Dano: I think that was always where your writing was headed. That’s just a fine line to walk so maybe it takes just a little bit more care. And also Jon and Val are such an important part of that that they’re collaboration with Zoe is really making sure that where that goes is the best that it can be. But I think it’s hard just because it’s hard. Everybody wanted that.
Kazan: It’s hard because you have to have care.
Dano: But it was always headed there and I think that’s where the film had to go. And I think if Zoe had sold her script, a lot of other people would have kept the humor going there and it would have explored less. So I think it was the intention from the start.
Was there ever a thought of having Ruby take control over Calvin?
Kazan: No. But I think Ruby does have power over Calvin, it’s just not a magical power. One of the things that temps him back into changing her or writing her is the fear that he might lose her. She has free will and I think that that is scary. [Calvin’s brother] Harry says something, ‘it’s scary to love someone’. And it is. You know that that person does have power over you because you’ve given them your heart. But yea, that wasn’t part of the story I felt like I had to tell.
Did you always write the dog, Scotty, in there?
And I think my favorite line of the movie is when Calvin says, ‘the dog emasculates me, essentially, by peeing like a girl’.
That dynamic worked. Did you always have that in the script?
Kazan: Yeah. Definitely. Scotty was in there from page two. I just thought the dog was such a sweet reminder of his helplessness. I just found it a funny way that he’s feeling foiled in his life.
It’s funny that you should mention that because I’m curious how you cast the dog. Was it a female dog or did you manage to find a male dog that peed like a girl?
Kazan: We found a male dog. I had written the part for a big dog, but Oscar, who plays Scotty, came in and stole everyone’s heart.
Dano: It was very transformational.
Kazan: And he had a great trainer named Ray who trained him to squat.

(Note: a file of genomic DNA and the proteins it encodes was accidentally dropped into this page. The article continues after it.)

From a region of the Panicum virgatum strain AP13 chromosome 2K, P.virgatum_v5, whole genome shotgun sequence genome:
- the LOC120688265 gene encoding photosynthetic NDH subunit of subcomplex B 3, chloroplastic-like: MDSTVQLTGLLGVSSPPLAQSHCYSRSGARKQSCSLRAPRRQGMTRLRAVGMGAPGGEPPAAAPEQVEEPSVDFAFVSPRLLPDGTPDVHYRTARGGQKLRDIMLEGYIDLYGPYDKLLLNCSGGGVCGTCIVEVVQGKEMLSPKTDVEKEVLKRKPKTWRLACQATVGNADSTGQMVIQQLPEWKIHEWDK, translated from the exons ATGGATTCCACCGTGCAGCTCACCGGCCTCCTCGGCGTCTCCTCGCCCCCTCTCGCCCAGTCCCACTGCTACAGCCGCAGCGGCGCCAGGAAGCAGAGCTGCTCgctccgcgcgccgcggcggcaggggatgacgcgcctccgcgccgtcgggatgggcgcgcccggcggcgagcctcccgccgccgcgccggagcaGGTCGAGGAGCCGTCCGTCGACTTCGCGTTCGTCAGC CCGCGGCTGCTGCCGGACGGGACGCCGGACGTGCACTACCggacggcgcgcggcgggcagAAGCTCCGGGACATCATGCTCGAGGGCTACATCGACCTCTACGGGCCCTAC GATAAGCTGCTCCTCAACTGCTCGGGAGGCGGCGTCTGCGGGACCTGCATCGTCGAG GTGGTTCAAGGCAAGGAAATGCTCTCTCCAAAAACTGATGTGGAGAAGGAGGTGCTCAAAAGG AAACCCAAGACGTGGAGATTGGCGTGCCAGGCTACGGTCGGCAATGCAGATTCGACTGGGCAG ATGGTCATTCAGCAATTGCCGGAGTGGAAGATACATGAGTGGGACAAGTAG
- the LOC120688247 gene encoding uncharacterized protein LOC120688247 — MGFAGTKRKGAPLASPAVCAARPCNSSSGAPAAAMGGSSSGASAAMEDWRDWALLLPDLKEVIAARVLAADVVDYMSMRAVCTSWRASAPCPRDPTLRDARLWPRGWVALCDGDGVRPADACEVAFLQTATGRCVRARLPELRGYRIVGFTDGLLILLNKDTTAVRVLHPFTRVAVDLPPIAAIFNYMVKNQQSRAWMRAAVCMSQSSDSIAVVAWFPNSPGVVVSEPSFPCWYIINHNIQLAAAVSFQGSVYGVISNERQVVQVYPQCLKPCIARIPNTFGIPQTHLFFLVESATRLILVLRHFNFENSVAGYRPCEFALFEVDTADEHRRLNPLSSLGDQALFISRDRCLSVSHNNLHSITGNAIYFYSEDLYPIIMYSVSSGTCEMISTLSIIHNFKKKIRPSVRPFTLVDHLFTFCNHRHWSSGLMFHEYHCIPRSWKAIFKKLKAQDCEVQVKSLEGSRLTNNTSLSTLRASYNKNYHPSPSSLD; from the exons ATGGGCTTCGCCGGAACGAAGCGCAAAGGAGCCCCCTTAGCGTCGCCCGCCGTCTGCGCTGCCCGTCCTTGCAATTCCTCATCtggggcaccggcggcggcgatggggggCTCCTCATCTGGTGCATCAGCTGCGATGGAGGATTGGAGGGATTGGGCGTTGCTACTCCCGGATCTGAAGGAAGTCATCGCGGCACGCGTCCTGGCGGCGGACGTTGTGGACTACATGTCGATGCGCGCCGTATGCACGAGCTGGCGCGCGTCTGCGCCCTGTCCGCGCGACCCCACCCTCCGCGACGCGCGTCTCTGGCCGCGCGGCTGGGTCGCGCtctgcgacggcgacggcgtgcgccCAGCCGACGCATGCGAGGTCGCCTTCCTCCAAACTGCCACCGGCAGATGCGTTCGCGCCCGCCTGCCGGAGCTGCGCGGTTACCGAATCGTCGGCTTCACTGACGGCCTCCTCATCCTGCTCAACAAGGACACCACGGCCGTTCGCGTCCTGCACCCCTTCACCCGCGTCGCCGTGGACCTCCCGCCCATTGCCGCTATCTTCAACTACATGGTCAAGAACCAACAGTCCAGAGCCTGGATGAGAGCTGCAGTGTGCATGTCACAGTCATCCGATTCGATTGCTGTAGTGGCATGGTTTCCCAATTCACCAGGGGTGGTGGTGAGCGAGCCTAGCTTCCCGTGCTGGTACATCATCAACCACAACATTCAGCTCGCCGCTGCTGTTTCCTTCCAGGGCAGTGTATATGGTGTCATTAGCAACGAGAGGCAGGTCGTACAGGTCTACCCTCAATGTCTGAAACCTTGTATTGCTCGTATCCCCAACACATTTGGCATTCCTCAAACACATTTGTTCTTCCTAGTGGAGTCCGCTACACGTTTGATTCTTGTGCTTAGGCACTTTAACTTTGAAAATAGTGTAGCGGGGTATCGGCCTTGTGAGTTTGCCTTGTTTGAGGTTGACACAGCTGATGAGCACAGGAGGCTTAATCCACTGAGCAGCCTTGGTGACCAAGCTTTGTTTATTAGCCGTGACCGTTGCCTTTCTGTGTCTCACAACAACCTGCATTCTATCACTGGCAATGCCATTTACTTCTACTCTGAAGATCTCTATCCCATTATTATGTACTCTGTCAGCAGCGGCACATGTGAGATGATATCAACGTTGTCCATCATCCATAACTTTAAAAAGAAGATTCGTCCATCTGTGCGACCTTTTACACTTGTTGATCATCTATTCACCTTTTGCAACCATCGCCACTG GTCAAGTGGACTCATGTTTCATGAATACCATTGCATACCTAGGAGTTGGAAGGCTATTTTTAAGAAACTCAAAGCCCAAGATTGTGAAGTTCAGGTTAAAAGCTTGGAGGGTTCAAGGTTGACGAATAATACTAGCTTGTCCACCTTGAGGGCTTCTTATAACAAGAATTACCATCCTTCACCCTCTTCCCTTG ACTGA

Dano: I don’t think he liked it.
Kazan: He did not. Oscar had a lot of dignity. He was not a panderer. He wasn’t a ham. He wanted to be treated with respect. He was such a sweetie.
You get somebody like Elliott Gould, he brings a lot to a really small role in this film. Can you talk a little bit about working with Elliott Gould?
Dano: Yeah, I was so excited. The Long Goodbye is probably one of my favorite films, and I was so excited when Jon and Val came up with that idea. We had one day of filming the first week of filming so I had a great day with Elliott Gould. He’s a fascinating guy. He’s got so many stories. We had a lot of things in common, too, so we had some good chats. I wish he was on set more.
Can you talk about using a type writer?
Dano: Yea, it was hard. It was really fun to learn. It took a lot of strength and dexterity. Muscle-building. I got a trainer.
Dano: And it was just a really important character in the film itself. I remember going to Calvin’s house before we started filming and being in there alone a typing. The sound of that type writer in that big house was just so lonely. It really serves the film.
Writing Calvin’s brother’s reaction to meeting [Ruby] for the first time. It seems like that sequence would be very fun to write and create because you can throw out ideas and say, ‘this is how he would react to that. And this is what he would question.’ So was it interesting?
Kazan: Yeah. It’s such an important part of the movie because Harry, in a way, because he is a skeptic, he stands in for the audience. When he voices his concerned for Calvin’s sanity he’s sort of voicing the audience’s concern. When he believes, hopefully the audience believes with him. He’s sort of that logical bystander. So it was really important to me that those scenes be really funny but also be logical and it was fun to think of things. Like the French. What would be good proof. And, of course, his delight in this thing allows the audience to relax and feel like ‘OK, we’re safe. He finds this funny. I’m allowed to find this funny.’ I obviously wasn’t in all of those scenes but getting to watch… I’ll never forget watching Chris [Messina] and Paul film the scene in the car outside when he’s freaking out and Chris is so funny in that scene.
Ruby Sparks is now in limited release.
Since any New York cinephile has a nearly suffocating wealth of theatrical options, we figured it’d be best to compile some of the more worthwhile repertory showings into one handy list. Displayed below are a few of the city’s most reliable theaters and links to screenings of their weekend offerings — films you’re not likely […]